One hundred years later, Libby Slater leaves her life in Paris to return to her hometown of Lighthouse Bay. Living in the cottage that was purchased by her recently passed lover, she hopes to heal her broken heart and reconcile with her sister, Juliet. Libby did something so unforgivable twenty years ago, Juliet is unsure if she can ever trust her sister again.

In this adventurous love story spanning centuries, both Isabella and Libby must learn that letting go of the past is the only way to move into the future.

Right from the start, there’s a cozy, but disconcerting feel to the story that grabs the reader’s attention. The details unfold slowly as you read along, evoking a touch of emotion and mystery.

The story takes place in Australia where a young woman named Libby flees to after the death of her married lover. There she runs head-first into a conflict with her sister Juliet that has kept them at arms-length from each other for decades. A hundred years previous to that, Isabella, a young woman trapped in a loveless married to the heir of famous jewelry dynasty is the sole survivor on a ship that sunk off the coast of Australia that carried a precious gold and jeweled ornament to be gifted to the Australian government by the Queen of England.

Through the eyes of these two women, the reader is swept into feelings of lost love, the mystery of the lost treasure, hardships faced by the characters, betrayal, bitterness, passionate love and forgiveness.  

The author has a lovely writing style, simple, unencumbered, but beautiful in description and spirit. The characters are complex and with plenty of conflict in their pasts to capture the reader’s interest and hold it to the end as the mystery of what happened to the treasure is slowly revealed.

It is a story about the choices one makes during a moment in time and the impact it will have on one’s future. There is plenty to contemplate and identify with along with the three women at the heart of the story. A deeply evocative story with plenty of passion to keep you turning the pages long into the night.

Sunday, July 14, 2013

Emeralds of the Alhambra by John D. Cressler

In Emeralds of the Alhambra, a medieval knight becomes embroiled in the court intrigues of Muslim Spain. He fights for his life against deadly assassins and struggles with his forbidden love for Layla, the most beautiful woman in Granada’s Alhambra. Born in Brittany, William Chandon rose from humble beginnings until he achieved the notice of the court of Edward III of England. English and French political interests in 14th-century Spain draw Chandon into the disputed frontier between Muslim Andalusia and the Christianized kingdoms of Castile and Aragon. Chandon defends the Aragonese fortress of Jaen against Moorish invaders. When his adversaries besiege and overrun the castle, Chandon suffers grievous wounds, which almost end his life. The Moors claim him as an important prisoner of war and transport him back to their capital at Granada, site of the beautiful Alhambra Palace. There, Chandon meets various doctors, courtiers, ministers, poets, and guards. The person who intrigues him most is the compassionate Layla al-Khatib, daughter of the chief minister. Layla tutors Chandon in Arabic, while she studies English with his guidance, all at the Sultan of Granada’s command. Leila’s quest for enlightenment leads to her study of Sufi mysticism. Her inherent outspoken nature coupled with startling beauty attracts Chandon’s attention, but Layla’s activities in the male-dominated court also invite danger to herself. A tender relationship blossoms between Chandon and Layla, even though the divide between them seems almost insurmountable at times.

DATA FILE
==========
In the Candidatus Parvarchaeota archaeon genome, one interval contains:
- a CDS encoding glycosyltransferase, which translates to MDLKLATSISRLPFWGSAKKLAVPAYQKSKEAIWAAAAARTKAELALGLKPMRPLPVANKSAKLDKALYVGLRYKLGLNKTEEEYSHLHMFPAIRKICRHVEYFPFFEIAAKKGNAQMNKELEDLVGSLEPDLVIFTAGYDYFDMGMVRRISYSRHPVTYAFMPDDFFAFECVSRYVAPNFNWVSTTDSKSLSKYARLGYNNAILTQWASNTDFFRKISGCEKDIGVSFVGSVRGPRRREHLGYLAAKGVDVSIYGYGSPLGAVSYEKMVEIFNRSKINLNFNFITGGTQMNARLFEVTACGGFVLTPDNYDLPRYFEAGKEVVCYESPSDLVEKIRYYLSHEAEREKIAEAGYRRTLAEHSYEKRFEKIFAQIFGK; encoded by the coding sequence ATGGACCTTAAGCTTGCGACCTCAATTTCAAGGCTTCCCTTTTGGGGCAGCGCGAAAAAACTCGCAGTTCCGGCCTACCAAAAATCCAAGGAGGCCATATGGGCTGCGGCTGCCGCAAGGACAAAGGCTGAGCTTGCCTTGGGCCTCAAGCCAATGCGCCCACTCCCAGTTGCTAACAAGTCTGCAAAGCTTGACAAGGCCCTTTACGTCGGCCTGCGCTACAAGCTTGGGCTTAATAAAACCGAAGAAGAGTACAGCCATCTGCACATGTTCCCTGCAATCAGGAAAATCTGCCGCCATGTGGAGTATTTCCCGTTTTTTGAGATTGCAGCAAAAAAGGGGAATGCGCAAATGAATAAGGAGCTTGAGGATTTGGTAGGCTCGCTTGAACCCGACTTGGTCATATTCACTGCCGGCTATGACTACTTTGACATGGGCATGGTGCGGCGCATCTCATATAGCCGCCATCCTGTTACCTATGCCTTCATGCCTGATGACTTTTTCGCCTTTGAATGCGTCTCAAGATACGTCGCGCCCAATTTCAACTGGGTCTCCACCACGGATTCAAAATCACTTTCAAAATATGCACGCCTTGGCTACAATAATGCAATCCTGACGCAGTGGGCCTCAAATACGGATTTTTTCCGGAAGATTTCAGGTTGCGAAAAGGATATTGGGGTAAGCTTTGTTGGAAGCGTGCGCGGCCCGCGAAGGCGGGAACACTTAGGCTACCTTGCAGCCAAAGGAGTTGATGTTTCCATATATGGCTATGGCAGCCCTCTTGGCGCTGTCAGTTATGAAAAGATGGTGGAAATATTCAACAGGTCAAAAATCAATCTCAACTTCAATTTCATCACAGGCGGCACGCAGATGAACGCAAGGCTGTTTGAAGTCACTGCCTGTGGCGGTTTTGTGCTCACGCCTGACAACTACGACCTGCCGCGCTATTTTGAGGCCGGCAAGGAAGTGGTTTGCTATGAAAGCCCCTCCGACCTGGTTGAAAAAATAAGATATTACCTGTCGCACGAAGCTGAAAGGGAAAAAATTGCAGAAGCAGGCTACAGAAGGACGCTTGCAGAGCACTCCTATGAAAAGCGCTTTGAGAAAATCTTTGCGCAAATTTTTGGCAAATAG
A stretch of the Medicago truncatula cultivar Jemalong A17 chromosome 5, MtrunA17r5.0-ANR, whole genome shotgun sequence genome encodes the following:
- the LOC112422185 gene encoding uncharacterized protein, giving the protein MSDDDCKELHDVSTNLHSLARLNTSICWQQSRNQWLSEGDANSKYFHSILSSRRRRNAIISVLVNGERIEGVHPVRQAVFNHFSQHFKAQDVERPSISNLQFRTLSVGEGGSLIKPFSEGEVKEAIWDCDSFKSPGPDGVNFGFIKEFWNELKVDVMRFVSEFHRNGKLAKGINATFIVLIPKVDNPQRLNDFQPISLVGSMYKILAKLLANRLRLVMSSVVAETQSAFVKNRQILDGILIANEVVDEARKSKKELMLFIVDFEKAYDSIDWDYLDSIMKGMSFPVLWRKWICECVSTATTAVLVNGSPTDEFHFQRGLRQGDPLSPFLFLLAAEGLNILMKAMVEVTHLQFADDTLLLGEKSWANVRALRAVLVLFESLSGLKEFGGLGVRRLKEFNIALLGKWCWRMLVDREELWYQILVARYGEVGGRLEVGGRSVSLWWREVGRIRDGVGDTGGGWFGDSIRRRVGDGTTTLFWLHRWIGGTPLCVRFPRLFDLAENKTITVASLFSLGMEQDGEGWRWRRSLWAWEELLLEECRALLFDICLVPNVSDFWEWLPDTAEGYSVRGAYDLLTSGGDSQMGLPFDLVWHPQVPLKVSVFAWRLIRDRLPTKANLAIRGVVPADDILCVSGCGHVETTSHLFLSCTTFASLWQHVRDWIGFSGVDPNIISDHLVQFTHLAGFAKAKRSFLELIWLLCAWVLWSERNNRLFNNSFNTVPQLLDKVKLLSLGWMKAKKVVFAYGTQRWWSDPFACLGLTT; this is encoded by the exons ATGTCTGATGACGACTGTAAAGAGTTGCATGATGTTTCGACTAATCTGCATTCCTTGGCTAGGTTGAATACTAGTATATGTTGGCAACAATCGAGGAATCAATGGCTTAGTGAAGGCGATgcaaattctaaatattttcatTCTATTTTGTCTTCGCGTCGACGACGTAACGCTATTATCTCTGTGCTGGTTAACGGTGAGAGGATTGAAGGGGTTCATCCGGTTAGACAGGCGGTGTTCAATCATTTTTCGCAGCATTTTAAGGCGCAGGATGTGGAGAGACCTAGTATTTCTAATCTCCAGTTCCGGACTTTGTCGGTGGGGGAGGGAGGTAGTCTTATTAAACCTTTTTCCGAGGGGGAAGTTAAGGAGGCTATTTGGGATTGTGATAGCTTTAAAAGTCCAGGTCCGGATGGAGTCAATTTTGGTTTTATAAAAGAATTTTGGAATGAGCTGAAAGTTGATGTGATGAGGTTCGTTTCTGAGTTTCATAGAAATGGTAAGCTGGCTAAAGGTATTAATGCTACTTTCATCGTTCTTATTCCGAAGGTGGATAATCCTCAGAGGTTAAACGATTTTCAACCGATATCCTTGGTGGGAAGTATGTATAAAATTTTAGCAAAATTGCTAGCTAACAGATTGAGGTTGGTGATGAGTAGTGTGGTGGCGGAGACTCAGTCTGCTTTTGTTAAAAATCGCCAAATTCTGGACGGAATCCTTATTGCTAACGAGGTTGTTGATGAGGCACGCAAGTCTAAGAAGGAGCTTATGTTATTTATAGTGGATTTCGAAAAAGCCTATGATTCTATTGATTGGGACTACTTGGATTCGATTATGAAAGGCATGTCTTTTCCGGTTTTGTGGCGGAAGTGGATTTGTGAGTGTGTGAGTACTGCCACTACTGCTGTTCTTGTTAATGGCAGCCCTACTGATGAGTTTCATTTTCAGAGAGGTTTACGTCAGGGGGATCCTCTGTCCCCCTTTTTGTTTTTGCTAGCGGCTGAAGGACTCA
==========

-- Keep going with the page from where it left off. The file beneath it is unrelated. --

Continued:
The novel brings myriad worlds and ideals together. The extensive list of characters and their various interests represent the diversity of Muslim Spain during this period. There is the household doctor, Saluman, a Jew welcomed in most areas of the court, but still marginalized by his religious beliefs. He cares for Chandon and develops a deep relationship with the knight, despite their differences. Layla’s father Lisan al-Din ibn al-Khatib is the grand vizier within the Alhambra, a man who has known his share of personal tragedy, yet manages to keep a tight grip on his position of power. Layla hides behind her veils as Moorish society dictates, but her father’s indulgence permits her to make bold choices not often available to women of her time. Yusuf ibn Zamrak, famed for his poetry serves as a respected member of the court, harbors a dangerous infatuation for Layla. Sultan Muhammad V orchestrates an audacious plan to ensure the stability of his regime, one in which Chandon plays his part. Despite best efforts, Muhammad remains aware of the dangers surrounding him and the swift ease with which palace intrigues can destroy the foundations of all he has built.    


Author John D. Cressler brings a largely ignored period to life in this novel, with sumptuous details and vivid characterizations. Where the novel really shines is in the descriptions and the relationships Chandon develops with Saluman and Leila. Each shares a deepening respect of the other as the story progresses, each open-minded and willing to accept the challenge to change preconceived notions. The novel hearkens back to a time where connections between Jews, Muslims, and Christians were as contentious as they were cooperative. It was a world allowing for the free exchange of ideas, but often permeated with ruthlessness and tragedy. Emeralds of the Alhambra is the first of a series and I look forward to more from the author.